1863 June 27: The Gallantry of the Colored Regiments
The following articles are from the June 27, 1863, issues of The Prescott Journal and The Polk County Press. As was typical of Northern newspapers of the time, both newspapers use the “N” word to describe the African-American soldiers, so be warned that word appears in several of the following articles.
From The Prescott Journal:
How They Fought.
A correspondent of the New York Tribune, from New Orleans, makes the following mention of the 2d Louisiana colored regiment:
“I should be guilty of inexcusible [sic] reticence did I fail to chronicle the gallntry [sic] of two Louisiana colored regiments—the First, Col. Stafford,¹ and the Second, Col. Nelson.² A New Orleans Copperhead informed me that they fought like tigers. Six times did they charge upon the foritfications [sic], clambering over a huge abattis and marching unitedly forwards, while at each stop the concentrated fire of the adjacent batteries lessend [sic] their ranks with a fearful rapidity. Fully fifty per cent. of their number where [sic] left dead upon the brush-heaps to denote their bravery. The remainder received at the hands of the commanding General and his battle stained comrades, that generous appreciation which their deeds had earned. A revolution in sentiment toward colored troops took place upon that field of carnage which in itself was a glorious victory.
When the colored regiments were first formed, many applications were made by white men for commissions in those regiments possible, under the impression that they were merely to do ordinary garrison duty in comparative safety ; but the recent hard fought battles in which they have should be entrusted with the command of colord [sic] soldiers, as they press forward into the thickest of the fight, and seem to know no danger. Who will longer doubt that the colored population of the United States is an element of strength in the war, which it is wicked to allow Rebels to monopolize?—La Crosse Rep[ublican].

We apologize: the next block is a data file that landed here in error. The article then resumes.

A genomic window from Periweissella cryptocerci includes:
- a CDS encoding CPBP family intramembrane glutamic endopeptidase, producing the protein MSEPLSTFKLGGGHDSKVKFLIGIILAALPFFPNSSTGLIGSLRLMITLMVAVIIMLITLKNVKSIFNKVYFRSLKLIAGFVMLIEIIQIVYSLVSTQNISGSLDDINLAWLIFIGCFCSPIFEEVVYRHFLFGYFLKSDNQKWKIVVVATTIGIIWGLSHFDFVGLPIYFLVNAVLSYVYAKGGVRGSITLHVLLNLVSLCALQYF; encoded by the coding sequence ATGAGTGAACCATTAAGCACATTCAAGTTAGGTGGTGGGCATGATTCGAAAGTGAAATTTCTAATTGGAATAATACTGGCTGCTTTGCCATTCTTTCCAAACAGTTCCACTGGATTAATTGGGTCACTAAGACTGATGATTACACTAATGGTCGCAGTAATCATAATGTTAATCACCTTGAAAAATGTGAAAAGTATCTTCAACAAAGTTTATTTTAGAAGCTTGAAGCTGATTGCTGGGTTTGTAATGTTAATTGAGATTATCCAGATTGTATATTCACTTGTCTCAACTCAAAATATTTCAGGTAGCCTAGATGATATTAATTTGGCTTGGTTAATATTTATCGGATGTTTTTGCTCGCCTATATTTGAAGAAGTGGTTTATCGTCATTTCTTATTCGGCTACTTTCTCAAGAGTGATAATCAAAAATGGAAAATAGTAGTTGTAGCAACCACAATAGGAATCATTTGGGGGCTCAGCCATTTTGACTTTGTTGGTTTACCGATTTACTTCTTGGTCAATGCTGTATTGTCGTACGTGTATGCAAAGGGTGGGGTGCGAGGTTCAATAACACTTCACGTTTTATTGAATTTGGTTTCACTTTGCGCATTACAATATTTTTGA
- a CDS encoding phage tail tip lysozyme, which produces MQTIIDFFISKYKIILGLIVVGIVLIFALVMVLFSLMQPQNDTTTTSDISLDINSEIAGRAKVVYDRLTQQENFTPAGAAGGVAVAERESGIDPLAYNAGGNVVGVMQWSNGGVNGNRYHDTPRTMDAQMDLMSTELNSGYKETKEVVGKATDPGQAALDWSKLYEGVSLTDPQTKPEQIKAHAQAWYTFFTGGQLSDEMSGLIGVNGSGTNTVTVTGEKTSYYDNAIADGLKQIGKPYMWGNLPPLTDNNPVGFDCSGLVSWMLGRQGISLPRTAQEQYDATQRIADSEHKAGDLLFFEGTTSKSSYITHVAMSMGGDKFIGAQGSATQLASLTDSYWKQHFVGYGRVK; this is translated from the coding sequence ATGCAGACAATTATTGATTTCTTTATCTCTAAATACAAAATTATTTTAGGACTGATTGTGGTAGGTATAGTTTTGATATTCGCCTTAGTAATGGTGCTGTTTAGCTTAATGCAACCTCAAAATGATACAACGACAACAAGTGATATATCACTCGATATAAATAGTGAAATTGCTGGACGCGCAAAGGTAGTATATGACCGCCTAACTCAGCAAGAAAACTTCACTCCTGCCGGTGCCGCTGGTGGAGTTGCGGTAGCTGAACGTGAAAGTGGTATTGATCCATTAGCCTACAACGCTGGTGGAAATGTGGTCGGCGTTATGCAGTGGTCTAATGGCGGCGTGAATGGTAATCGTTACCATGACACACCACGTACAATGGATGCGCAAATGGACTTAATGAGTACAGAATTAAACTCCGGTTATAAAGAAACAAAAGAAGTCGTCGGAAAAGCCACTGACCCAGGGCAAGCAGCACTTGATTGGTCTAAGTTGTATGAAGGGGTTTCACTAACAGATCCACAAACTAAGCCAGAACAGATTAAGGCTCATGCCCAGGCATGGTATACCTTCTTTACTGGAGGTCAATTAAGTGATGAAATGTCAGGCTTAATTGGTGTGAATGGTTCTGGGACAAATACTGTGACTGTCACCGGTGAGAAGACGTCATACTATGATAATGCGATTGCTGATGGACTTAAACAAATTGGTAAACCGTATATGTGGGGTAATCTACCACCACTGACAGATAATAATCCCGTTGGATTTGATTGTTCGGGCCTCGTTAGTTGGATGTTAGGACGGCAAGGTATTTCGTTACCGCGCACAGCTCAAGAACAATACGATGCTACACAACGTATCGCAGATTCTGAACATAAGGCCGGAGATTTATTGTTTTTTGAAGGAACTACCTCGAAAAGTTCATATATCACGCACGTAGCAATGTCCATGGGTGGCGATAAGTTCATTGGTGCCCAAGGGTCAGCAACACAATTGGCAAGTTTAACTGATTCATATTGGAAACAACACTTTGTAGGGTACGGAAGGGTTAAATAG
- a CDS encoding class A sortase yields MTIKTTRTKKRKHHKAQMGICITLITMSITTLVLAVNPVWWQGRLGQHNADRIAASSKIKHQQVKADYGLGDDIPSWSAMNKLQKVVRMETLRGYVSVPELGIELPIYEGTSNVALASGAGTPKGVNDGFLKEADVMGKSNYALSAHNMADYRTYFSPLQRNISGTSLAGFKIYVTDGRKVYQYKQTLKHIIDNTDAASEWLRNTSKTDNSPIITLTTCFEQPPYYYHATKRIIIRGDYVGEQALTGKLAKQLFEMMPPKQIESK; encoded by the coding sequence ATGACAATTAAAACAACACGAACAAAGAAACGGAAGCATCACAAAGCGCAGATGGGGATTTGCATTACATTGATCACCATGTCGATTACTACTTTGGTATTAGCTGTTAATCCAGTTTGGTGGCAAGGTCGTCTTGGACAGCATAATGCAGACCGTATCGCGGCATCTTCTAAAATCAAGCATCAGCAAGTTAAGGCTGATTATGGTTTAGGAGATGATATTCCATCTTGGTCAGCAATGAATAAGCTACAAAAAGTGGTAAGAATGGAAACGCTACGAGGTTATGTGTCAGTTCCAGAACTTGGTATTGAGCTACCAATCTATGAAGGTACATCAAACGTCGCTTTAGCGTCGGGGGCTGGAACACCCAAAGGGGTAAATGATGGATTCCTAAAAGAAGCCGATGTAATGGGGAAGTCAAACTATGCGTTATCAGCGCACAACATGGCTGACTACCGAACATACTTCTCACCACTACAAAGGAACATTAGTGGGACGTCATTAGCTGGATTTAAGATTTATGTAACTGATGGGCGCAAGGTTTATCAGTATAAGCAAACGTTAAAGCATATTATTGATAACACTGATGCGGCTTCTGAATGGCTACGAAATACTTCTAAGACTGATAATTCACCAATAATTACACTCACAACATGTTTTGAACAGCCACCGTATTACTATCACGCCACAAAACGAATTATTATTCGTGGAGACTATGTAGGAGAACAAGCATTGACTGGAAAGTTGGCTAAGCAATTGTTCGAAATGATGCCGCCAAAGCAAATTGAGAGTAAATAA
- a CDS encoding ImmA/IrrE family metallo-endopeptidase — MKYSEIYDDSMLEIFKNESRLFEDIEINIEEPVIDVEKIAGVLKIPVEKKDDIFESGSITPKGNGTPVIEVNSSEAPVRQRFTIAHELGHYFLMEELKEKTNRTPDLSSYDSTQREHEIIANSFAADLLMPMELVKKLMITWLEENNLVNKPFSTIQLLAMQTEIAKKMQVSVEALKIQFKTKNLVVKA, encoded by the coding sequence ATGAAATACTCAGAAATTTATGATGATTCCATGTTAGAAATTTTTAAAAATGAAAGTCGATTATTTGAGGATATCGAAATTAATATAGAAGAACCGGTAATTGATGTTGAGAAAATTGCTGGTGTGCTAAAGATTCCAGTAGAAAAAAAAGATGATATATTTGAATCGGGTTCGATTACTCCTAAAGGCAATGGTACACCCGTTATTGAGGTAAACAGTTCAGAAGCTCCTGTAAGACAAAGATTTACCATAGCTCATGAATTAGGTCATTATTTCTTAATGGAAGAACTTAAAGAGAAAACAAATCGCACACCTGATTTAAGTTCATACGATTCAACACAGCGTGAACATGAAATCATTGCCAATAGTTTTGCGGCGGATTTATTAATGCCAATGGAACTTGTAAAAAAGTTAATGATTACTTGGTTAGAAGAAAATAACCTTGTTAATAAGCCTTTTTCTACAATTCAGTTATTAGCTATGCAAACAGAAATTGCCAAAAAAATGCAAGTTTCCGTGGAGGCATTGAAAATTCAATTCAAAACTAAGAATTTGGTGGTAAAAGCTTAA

From The Polk County Press:
THE NEGRO.—Negroes are now helping to fight our battles in the South ; they are helping the rebels fight us ; they are helping fight the battles of France in Mexico ; and even the Imperial Capital of France is now in part garrisoned by negroes. The proud Court of Napoleon III does not appear to observe that there is anything abnormal in having the guard of the palace mounted by the “nigger.” The negro race is in a fair way to learn to fight.
— Each negro soldier enlisted and sent into the field diminishes by one the number of white men to be drafted. Any squeamish fellow who objects to having his fighting done by a “nigger,” should at once report himself to the nearest recruiting officer and volunteer.—Prescott Journal.
1. Spencer H. Stafford. A lawyer before the Civil War, Stafford was a captain in the 20th regiment of New York state militia, and deputy provost marshal of New Orleans before becoming colonel of the 1st Louisiana Native Guards.
2. John A. Nelson was colonel of the 3rd regiment. The colonel of the 2nd Louisiana Native Guard Volunteers was Nathan W. Daniels.
Daniels wrote Thank God My Regiment an African One: The Civil War Diary of Colonel Nathan W. Daniels; the UWRF Library has a copy of the 1998 reprint (E 510.5 2nd .D36 1998), the book is also available digitally on Google Books. The UWRF Library also has The Louisiana Native Guards: The Black Military Experience During the Civil War, by James G. Hollandsworth, Jr., Baton Rouge: Louisiana State University Press, 1995 (E 540.N3 H65 1995), as well as numerous books about Black regiments from other states.